Joseph Edwin Haeger reviews Colorful by Eto Mori. (Counterpoint Press)
When I was a kid, I was one of the funny ones. All the way through school, I was a class clown who couldn’t take much of anything seriously. I’d be there with a quick one-liner or sarcastic comment, and people would laugh. I’m not sure what changed in my life because now people usually just stare, and I don’t think they’d described me as funny, BUT THAT’S FINE.
In high school, when I started trying to write “serious” stories, the most common feedback I got was, “I thought it was going to be funny.” As a teenager, I’d already been put in my distinct box. I was the “funny guy,” not expected to do much more. Like a lot of things about adolescence, I grew out of this phase in life where people saddle you with your one thing.
Reading Colorful by Eto Mori made me think about this time in my life and I realized this narrow perception wasn’t just for me. It’s happening to everyone all the time. Hell, it’s probably happening to me right now but I just don’t think about it anymore.
Colorful opens in a celestial setting. An angel offers an unnamed soul one more chance at life on Earth. Essentially, this person did something egregious in their previous life, but the big man (a.k.a. God) has unveiled a lottery system that gives wayward souls a chance at rebirth, but they first have to prove themselves to be viable choices through temporary homestays. This entails the second-chance soul slipping into someone’s body as that person dies—a classic switcheroo—using the body as a shell to operate within while they attempt to right their wrongs.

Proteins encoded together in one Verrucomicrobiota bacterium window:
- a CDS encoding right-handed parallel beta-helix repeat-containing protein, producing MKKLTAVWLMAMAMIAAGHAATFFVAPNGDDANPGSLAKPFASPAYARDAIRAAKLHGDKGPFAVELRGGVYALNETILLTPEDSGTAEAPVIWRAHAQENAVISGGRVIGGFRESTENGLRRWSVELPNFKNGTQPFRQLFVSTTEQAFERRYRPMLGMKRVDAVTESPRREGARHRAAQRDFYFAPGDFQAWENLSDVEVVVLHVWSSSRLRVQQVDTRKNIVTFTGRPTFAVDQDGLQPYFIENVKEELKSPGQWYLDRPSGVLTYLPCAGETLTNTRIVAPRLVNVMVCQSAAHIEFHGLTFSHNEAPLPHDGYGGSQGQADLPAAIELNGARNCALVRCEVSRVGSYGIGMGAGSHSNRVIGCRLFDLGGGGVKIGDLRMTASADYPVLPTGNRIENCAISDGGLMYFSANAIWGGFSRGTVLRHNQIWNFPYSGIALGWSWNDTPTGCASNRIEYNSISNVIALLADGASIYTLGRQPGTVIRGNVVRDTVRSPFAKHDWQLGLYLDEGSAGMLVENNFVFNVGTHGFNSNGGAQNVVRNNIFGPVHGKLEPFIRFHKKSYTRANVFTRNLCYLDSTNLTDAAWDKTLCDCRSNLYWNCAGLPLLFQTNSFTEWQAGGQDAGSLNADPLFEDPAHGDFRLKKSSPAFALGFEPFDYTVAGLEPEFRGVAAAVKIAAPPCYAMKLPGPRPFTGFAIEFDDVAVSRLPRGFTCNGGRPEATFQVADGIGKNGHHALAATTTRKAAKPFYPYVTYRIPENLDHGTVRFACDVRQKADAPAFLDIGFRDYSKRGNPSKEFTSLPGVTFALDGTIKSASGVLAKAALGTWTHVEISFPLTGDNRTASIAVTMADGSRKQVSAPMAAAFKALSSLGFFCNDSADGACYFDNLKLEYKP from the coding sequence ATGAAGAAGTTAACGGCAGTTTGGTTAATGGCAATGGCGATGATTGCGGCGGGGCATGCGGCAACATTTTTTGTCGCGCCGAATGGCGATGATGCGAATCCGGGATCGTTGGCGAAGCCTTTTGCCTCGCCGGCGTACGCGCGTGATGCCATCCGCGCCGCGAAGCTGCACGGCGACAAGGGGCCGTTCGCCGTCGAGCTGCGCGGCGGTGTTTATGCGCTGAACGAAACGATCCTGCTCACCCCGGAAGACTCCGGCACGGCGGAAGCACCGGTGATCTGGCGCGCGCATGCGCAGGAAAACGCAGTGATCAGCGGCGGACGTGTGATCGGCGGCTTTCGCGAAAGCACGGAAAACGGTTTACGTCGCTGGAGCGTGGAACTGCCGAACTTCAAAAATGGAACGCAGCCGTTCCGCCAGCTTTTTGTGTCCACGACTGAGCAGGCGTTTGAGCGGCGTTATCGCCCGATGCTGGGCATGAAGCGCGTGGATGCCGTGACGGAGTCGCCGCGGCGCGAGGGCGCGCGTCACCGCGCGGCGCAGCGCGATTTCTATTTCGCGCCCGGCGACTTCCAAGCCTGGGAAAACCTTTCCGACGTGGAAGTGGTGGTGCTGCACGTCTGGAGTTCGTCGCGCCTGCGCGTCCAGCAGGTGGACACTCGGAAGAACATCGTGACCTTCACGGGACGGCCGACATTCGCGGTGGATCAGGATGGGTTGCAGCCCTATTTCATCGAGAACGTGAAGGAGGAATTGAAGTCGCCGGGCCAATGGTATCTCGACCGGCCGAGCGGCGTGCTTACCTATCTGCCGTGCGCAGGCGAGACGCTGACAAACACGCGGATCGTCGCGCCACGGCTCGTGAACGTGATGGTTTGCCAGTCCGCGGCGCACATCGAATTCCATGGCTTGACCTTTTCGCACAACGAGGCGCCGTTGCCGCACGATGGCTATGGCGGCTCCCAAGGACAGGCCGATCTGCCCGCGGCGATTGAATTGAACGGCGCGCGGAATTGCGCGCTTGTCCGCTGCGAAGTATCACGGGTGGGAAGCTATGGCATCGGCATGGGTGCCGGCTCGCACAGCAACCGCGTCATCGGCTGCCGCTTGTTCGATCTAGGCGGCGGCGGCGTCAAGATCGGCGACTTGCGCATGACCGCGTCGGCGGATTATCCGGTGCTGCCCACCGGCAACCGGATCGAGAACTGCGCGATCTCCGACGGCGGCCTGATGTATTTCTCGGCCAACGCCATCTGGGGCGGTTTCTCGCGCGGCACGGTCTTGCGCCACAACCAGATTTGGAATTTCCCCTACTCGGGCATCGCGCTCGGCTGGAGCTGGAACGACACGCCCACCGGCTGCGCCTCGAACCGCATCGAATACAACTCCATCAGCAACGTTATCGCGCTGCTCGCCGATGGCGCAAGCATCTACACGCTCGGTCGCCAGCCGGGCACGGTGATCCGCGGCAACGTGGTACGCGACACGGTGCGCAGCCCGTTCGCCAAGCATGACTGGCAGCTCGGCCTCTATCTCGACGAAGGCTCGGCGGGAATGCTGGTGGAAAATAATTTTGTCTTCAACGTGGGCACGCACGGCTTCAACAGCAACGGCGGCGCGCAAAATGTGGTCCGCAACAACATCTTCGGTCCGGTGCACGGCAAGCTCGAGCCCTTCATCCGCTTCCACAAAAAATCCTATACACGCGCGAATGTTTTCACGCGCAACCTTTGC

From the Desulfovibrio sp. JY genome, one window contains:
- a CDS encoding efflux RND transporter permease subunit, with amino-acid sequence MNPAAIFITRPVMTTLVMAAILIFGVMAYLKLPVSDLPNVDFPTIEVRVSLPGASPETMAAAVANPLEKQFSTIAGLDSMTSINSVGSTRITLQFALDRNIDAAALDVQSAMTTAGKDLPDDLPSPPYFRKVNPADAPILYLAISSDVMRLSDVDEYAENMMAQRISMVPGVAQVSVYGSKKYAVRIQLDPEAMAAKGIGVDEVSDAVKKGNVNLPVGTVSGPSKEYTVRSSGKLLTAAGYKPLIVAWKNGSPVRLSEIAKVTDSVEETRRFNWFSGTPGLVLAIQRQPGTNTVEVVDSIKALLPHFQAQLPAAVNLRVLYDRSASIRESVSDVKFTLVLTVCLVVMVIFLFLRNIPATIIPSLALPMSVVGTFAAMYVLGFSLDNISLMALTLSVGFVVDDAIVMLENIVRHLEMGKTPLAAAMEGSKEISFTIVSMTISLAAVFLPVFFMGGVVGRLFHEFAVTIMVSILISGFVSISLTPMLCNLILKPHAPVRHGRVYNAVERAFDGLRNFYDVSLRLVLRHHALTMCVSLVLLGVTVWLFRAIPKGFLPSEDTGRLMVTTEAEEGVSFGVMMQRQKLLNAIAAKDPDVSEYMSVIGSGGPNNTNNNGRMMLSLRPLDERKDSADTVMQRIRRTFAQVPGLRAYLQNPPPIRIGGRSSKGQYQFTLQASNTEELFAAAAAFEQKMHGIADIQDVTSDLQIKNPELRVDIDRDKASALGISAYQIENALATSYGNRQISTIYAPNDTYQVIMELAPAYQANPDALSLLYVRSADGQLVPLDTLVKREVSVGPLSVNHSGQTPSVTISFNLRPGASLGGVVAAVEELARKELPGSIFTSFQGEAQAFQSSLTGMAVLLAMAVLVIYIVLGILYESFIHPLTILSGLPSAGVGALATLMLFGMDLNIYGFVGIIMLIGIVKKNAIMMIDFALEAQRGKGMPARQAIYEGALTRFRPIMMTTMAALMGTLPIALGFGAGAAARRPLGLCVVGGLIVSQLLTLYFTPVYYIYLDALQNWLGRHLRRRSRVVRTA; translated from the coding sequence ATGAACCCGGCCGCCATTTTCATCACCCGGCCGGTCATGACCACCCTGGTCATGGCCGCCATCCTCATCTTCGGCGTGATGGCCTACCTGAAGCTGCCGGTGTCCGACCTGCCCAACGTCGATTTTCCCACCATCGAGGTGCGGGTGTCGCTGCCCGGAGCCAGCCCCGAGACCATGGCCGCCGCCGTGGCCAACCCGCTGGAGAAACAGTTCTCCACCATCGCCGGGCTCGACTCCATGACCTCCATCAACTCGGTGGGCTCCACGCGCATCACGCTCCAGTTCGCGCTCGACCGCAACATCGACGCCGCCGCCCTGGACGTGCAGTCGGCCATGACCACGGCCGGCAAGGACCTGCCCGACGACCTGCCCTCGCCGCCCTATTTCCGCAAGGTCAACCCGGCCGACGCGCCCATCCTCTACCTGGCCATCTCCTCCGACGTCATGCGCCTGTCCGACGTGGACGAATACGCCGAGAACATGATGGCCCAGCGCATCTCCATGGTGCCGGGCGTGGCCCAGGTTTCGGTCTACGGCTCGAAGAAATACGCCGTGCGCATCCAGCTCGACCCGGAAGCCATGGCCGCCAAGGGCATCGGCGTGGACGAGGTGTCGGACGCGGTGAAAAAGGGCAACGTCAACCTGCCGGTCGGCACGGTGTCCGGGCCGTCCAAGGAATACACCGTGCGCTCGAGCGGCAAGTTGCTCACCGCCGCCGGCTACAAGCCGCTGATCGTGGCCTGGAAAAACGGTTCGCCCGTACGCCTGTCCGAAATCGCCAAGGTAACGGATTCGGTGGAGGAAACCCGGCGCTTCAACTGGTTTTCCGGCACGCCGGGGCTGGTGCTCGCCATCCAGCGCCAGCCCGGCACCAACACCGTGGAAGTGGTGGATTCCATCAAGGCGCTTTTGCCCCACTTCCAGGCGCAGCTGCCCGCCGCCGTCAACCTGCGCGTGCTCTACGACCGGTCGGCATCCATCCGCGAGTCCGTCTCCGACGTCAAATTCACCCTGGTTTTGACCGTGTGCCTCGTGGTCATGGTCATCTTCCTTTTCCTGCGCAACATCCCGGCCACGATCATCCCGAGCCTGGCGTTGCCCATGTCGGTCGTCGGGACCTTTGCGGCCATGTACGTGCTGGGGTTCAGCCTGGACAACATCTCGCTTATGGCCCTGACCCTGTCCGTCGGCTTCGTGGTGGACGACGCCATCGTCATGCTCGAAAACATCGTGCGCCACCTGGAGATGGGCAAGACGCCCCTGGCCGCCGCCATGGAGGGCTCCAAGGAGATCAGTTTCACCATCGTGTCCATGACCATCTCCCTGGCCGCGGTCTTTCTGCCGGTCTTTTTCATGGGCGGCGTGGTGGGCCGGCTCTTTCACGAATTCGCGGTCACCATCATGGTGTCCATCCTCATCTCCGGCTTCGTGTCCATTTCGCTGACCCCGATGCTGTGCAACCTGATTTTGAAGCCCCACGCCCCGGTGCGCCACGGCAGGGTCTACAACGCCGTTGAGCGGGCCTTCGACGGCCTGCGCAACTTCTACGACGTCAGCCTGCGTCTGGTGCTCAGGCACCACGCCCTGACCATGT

There is a distinct focus on perception in Colorful. Characters continually make assumptions based on the narrow view they have of people, only to have those assumptions turned around when the full story opens up.
It’s a compelling premise and, on top of that, we get some rich and engaging characters in the meat of the story. Our unnamed soul is taking the place of 14-year-old Makoto Kobyashi, a boy who has recently tried to kill himself, ending up in the hospital in a coma. The wayward soul is now on a mission to understand where he went wrong in his own life and learn how to live better for the next round.
His guiding angel, Prapura, explains: all the elements of Kobyashi’s life will relate to his own, so he needs to use those situations and connections to further understand his own failings in his prior life. As heavy as all of this sounds, I should mention that this book is funny as hell. Kobyashi’s guiding angel is a hoot and I loved every scene with him and how well he works off of the unnamed soul.
There is a distinct focus on perception in Colorful. Characters continually make assumptions based on the narrow view they have of people, only to have those assumptions turned around when the full story opens up. Even the main character has a stifled view of himself which, throughout the book, is challenged, expanded, and deepened. This goes back to my sense of humor being the only thing people saw in me when I was in school. It was one shade of my color, but people assumed it was my whole self—and I know there were multi-faceted people who I shortchanged in the process. Mori is doing her best to crack open this approach to relationships, so we can all add a little more grace and consideration to it all. She does a wonderful job of showing us this reality without making it feel like she’s preaching to us.
The relationships in Colorful are well-rounded and carefully crafted. At the beginning, nothing is as it seems, and as we dig deeper into the story and the mystery of Kobyashi’s life it opens up a little at a time until we can see the full picture—then we can comprehend the full array of colors making up the characters, relationships, and emotions—and it’s beautiful.
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